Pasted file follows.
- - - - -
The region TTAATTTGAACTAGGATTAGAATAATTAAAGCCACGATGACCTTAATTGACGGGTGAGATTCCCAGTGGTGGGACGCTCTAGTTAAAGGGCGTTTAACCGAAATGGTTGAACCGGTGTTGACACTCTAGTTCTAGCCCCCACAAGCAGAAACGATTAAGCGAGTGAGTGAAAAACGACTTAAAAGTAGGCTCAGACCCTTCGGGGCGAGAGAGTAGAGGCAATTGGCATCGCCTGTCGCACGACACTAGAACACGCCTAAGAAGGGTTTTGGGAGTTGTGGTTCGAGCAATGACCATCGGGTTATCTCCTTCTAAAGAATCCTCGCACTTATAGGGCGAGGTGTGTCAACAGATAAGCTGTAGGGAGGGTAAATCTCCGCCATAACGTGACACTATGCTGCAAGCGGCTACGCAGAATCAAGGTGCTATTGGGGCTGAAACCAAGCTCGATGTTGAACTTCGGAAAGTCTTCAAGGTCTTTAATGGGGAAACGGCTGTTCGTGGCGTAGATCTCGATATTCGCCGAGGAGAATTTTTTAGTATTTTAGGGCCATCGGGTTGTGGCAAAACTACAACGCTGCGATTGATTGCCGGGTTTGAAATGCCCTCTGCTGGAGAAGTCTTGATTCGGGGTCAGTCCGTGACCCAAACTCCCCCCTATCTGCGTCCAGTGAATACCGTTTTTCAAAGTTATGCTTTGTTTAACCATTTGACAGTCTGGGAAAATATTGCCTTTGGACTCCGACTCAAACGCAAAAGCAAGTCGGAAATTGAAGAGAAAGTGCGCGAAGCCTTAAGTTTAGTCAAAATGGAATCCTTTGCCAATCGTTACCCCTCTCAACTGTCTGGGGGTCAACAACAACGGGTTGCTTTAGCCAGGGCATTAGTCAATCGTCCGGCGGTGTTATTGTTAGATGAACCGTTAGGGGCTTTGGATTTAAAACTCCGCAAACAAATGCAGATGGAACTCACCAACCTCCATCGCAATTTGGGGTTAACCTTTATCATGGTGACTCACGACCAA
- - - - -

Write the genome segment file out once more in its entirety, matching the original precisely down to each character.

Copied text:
The region TTAATTTGAACTAGGATTAGAATAATTAAAGCCACGATGACCTTAATTGACGGGTGAGATTCCCAGTGGTGGGACGCTCTAGTTAAAGGGCGTTTAACCGAAATGGTTGAACCGGTGTTGACACTCTAGTTCTAGCCCCCACAAGCAGAAACGATTAAGCGAGTGAGTGAAAAACGACTTAAAAGTAGGCTCAGACCCTTCGGGGCGAGAGAGTAGAGGCAATTGGCATCGCCTGTCGCACGACACTAGAACACGCCTAAGAAGGGTTTTGGGAGTTGTGGTTCGAGCAATGACCATCGGGTTATCTCCTTCTAAAGAATCCTCGCACTTATAGGGCGAGGTGTGTCAACAGATAAGCTGTAGGGAGGGTAAATCTCCGCCATAACGTGACACTATGCTGCAAGCGGCTACGCAGAATCAAGGTGCTATTGGGGCTGAAACCAAGCTCGATGTTGAACTTCGGAAAGTCTTCAAGGTCTTTAATGGGGAAACGGCTGTTCGTGGCGTAGATCTCGATATTCGCCGAGGAGAATTTTTTAGTATTTTAGGGCCATCGGGTTGTGGCAAAACTACAACGCTGCGATTGATTGCCGGGTTTGAAATGCCCTCTGCTGGAGAAGTCTTGATTCGGGGTCAGTCCGTGACCCAAACTCCCCCCTATCTGCGTCCAGTGAATACCGTTTTTCAAAGTTATGCTTTGTTTAACCATTTGACAGTCTGGGAAAATATTGCCTTTGGACTCCGACTCAAACGCAAAAGCAAGTCGGAAATTGAAGAGAAAGTGCGCGAAGCCTTAAGTTTAGTCAAAATGGAATCCTTTGCCAATCGTTACCCCTCTCAACTGTCTGGGGGTCAACAACAACGGGTTGCTTTAGCCAGGGCATTAGTCAATCGTCCGGCGGTGTTATTGTTAGATGAACCGTTAGGGGCTTTGGATTTAAAACTCCGCAAACAAATGCAGATGGAACTCACCAACCTCCATCGCAATTTGGGGTTAACCTTTATCATGGTGACTCACGACCAA